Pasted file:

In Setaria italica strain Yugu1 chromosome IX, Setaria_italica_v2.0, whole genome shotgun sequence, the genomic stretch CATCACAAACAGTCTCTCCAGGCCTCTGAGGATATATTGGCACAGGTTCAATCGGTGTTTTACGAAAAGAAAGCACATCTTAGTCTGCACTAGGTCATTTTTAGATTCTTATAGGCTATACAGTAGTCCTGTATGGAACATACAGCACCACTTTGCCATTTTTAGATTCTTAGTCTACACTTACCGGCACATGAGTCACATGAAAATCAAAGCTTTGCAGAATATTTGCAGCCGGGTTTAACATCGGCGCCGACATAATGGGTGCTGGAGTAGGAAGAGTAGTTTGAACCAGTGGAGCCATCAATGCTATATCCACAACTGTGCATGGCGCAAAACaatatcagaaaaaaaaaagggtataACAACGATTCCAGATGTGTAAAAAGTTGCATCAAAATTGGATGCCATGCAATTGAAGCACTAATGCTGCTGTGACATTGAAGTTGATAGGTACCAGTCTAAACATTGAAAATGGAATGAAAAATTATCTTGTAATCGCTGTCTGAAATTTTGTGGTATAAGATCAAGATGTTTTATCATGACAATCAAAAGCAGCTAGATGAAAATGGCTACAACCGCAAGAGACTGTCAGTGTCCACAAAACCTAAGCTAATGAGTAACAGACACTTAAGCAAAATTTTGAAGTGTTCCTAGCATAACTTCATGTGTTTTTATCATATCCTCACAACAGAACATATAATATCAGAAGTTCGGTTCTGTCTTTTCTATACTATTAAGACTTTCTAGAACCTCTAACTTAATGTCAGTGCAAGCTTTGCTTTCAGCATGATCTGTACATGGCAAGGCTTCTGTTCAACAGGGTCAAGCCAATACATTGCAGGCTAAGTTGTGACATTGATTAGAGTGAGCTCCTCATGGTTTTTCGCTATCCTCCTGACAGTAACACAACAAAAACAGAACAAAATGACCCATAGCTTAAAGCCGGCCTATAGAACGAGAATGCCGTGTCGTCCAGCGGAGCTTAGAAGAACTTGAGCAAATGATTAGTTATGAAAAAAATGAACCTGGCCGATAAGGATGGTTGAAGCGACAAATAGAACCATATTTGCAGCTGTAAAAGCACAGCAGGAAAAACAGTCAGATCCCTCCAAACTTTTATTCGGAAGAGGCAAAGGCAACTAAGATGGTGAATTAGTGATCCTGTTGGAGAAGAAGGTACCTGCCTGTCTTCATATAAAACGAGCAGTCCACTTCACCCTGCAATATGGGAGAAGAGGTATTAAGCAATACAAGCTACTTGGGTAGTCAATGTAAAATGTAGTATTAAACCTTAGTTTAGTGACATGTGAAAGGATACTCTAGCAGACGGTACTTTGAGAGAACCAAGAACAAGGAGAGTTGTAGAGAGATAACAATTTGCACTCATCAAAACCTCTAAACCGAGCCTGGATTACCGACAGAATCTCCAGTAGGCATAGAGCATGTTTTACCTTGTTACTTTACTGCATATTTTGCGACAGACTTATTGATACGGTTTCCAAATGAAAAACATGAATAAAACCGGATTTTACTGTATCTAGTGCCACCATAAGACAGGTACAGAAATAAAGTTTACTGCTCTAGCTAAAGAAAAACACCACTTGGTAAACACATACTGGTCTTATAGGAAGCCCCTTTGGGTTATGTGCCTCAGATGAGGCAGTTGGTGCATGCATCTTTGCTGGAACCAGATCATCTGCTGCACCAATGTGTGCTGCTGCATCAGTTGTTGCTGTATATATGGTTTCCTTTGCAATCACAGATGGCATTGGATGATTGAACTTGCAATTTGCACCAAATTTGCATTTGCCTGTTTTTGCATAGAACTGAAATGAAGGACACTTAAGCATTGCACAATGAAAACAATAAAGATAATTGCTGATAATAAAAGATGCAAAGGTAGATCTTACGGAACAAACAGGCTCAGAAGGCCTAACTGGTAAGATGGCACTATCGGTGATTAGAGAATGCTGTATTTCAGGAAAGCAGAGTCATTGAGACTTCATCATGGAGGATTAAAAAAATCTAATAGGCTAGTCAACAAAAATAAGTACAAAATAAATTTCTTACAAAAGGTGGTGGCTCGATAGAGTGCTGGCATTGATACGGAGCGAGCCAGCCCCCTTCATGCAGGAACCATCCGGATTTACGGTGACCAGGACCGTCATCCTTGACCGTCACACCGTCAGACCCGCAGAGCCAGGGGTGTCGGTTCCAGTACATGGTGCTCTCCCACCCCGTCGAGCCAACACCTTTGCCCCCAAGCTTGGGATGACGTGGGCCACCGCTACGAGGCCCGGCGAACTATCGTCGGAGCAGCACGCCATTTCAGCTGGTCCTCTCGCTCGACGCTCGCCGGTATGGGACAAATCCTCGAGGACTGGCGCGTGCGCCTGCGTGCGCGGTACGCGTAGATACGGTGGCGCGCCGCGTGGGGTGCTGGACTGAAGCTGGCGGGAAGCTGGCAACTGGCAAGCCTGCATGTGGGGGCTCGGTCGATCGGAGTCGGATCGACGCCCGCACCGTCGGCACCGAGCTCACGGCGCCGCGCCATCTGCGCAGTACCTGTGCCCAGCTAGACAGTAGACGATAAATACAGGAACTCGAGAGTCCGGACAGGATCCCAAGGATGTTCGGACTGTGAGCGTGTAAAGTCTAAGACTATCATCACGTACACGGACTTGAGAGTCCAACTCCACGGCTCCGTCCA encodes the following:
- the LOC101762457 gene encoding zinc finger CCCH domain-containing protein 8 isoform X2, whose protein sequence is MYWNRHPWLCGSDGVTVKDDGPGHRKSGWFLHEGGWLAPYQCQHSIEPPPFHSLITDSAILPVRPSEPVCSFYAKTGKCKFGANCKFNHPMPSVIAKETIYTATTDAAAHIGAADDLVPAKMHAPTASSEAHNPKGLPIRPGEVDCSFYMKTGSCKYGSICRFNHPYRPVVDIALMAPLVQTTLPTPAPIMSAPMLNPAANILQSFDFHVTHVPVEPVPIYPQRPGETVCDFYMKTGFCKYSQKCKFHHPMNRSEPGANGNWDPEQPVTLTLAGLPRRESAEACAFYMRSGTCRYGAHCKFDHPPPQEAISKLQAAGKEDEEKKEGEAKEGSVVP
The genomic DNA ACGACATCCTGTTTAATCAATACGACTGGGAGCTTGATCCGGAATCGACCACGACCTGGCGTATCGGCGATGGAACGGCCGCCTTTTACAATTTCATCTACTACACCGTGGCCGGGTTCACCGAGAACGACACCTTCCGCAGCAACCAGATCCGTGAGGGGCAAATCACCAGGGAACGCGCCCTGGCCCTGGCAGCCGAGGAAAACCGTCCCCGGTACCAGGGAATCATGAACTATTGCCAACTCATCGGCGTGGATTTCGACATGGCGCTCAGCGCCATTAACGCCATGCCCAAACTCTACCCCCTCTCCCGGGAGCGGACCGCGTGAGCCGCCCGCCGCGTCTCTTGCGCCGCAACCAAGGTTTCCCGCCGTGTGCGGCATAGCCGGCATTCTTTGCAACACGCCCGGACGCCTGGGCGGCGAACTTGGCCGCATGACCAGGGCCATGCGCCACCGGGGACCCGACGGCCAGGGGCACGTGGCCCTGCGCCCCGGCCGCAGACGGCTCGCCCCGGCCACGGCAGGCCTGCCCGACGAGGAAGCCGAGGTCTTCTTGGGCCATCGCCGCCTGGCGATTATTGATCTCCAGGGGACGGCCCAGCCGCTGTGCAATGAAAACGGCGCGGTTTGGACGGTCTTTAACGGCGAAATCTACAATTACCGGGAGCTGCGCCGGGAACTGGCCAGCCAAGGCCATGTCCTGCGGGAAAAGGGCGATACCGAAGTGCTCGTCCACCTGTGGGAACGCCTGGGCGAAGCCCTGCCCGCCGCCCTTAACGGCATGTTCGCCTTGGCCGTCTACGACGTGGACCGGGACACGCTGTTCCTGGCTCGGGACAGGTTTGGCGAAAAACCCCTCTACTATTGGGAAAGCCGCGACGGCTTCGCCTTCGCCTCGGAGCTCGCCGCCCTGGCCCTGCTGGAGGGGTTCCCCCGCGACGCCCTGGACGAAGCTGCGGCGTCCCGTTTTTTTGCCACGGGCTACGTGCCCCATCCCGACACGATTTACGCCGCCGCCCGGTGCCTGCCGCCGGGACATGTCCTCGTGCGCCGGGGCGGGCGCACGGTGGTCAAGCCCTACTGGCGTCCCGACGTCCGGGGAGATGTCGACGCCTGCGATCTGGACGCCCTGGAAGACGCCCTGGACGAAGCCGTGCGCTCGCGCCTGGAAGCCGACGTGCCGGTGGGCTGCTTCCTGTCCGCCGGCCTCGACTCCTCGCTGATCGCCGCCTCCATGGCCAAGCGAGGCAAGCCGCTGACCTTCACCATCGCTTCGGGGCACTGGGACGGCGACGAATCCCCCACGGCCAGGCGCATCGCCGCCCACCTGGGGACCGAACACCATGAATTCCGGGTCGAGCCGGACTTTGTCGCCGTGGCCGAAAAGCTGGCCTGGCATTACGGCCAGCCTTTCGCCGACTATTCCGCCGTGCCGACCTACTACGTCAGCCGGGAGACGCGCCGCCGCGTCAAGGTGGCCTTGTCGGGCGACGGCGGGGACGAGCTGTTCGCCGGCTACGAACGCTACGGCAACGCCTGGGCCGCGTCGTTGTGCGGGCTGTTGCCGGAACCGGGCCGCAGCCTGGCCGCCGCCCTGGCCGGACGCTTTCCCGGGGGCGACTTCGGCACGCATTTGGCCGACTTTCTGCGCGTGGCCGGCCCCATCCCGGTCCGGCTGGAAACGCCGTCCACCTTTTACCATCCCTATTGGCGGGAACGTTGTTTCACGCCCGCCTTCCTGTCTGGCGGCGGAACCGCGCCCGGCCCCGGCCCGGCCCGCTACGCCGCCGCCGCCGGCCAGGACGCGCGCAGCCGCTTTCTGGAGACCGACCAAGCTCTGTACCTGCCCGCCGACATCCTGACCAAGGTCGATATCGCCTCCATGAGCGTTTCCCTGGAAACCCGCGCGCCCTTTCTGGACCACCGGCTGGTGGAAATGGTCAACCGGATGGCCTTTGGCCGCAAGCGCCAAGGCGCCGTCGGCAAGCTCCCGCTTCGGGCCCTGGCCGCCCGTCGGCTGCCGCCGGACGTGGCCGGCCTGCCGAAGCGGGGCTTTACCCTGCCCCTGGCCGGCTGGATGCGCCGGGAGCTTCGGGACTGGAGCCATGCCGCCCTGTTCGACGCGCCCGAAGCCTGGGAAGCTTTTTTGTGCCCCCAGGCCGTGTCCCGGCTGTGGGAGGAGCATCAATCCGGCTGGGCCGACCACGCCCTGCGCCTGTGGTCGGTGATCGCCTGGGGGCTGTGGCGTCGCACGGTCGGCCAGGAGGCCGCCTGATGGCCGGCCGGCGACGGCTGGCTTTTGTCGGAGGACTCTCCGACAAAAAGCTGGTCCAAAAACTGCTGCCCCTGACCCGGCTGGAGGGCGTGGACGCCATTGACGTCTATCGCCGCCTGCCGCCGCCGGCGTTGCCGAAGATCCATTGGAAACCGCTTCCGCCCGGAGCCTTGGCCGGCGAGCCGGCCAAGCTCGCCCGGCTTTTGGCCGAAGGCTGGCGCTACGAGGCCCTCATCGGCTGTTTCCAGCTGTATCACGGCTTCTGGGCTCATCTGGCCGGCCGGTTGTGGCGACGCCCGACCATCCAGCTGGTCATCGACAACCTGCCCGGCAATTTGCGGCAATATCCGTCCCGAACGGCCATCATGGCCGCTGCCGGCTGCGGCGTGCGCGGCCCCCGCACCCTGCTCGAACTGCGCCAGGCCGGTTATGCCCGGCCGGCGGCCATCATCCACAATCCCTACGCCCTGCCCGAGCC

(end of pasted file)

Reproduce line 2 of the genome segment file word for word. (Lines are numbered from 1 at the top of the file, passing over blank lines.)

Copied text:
- the LOC101762457 gene encoding zinc finger CCCH domain-containing protein 8 isoform X2, whose protein sequence is MYWNRHPWLCGSDGVTVKDDGPGHRKSGWFLHEGGWLAPYQCQHSIEPPPFHSLITDSAILPVRPSEPVCSFYAKTGKCKFGANCKFNHPMPSVIAKETIYTATTDAAAHIGAADDLVPAKMHAPTASSEAHNPKGLPIRPGEVDCSFYMKTGSCKYGSICRFNHPYRPVVDIALMAPLVQTTLPTPAPIMSAPMLNPAANILQSFDFHVTHVPVEPVPIYPQRPGETVCDFYMKTGFCKYSQKCKFHHPMNRSEPGANGNWDPEQPVTLTLAGLPRRESAEACAFYMRSGTCRYGAHCKFDHPPPQEAISKLQAAGKEDEEKKEGEAKEGSVVP